# How to do Normal Distributions Calculations

This guide will show you how to calculate the probability (area under the curve) of a standard normal distribution. It will first show you how to interpret a Standard Normal Distribution Table. It will then show you how to calculate the:

- probability less than a z-value
- probability greater than a z-value
- probability between z-values
- probability outside two z-values.

We have a calculator that calculates probabilities based on z-values for all the above situations. In addition, it also outputs all the working to get to the answer, so you know the logic of how to calculate the answer.

## How to Use the Standard Normal Distribution Table

The most common form of standard normal distribution table that you see is a table similar to the one below (click image to enlarge):

The Standard Normal Distribution Table

The standard normal distribution table provides the probability that a normally distributed random variable Z, with mean equal to 0 and variance equal to 1, is less than or equal to z. It does this for positive values of z only (i.e., z-values on the right-hand side of the mean). What this means in practice is that if someone asks you to find the probability of a value being less than a specific, positive z-value, you can simply look that value up in the table. We call this area Φ. Thus, for this table, P(Z < a) = Φ(a), where a is positive.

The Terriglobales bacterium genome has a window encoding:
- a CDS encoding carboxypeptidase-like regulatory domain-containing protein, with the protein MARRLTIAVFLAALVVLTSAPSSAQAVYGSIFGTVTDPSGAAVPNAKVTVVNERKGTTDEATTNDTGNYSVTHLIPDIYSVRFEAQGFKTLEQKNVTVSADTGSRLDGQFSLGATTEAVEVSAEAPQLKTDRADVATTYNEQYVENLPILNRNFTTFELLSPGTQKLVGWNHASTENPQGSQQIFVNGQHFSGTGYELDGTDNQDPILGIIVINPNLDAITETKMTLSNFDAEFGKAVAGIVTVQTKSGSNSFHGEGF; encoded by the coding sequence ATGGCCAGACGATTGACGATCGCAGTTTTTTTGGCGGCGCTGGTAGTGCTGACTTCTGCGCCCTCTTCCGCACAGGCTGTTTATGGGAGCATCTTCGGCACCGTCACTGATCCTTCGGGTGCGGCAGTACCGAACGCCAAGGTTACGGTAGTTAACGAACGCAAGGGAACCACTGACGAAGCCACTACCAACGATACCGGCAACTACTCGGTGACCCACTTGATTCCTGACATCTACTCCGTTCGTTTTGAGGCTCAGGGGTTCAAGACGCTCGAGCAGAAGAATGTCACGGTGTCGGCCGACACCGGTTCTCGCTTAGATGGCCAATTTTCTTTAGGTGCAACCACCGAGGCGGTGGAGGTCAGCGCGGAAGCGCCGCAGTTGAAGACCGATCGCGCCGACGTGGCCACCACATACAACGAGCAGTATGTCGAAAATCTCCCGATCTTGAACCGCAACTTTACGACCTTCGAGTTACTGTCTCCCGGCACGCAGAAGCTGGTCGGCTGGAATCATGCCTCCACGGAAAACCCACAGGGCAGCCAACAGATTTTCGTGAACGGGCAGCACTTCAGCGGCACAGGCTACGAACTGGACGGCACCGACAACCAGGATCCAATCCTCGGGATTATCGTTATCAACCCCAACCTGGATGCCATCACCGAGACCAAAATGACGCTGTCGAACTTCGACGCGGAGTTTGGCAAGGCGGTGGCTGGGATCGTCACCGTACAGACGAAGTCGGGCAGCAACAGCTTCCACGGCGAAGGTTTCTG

Diagrammatically, the probability of Z less than 'a' being Φ(a), as determined from the standard normal distribution table, is shown below:

## Probability less than a z-value

**P(Z < –a)**

As explained above, the standard normal distribution table only provides the probability for values less than a positive z-value (i.e., z-values on the right-hand side of the mean). So how do we calculate the probability below a negative z-value (as illustrated below)?

We start by remembering that the standard normal distribution has a total area (probability) equal to 1 and it is also symmetrical about the mean. Thus, we can do the following to calculate negative z-values: we need to appreciate that the area under the curve covered by P(Z > a) is the same as the probability less than –a {P(Z < –a)} as illustrated below:

Making this connection is very important because from the standard normal distribution table, we can calculate the probability less than 'a', as 'a' is now a positive value. Imposing P(Z < a) on the above graph is illustrated below:

From the above illustration, and from our knowledge that the area under the standard normal distribution is equal to 1, we can conclude that the two areas add up to 1. We can, therefore, make the following statements:

Φ(a) + Φ(–a) = 1

∴ Φ(–a) = 1 – Φ(a)

Thus, we know that to find a value less than a negative z-value we use the following equation:

Φ(–a) = 1 – Φ(a), e.g. Φ(–1.43) = 1 – Φ(1.43)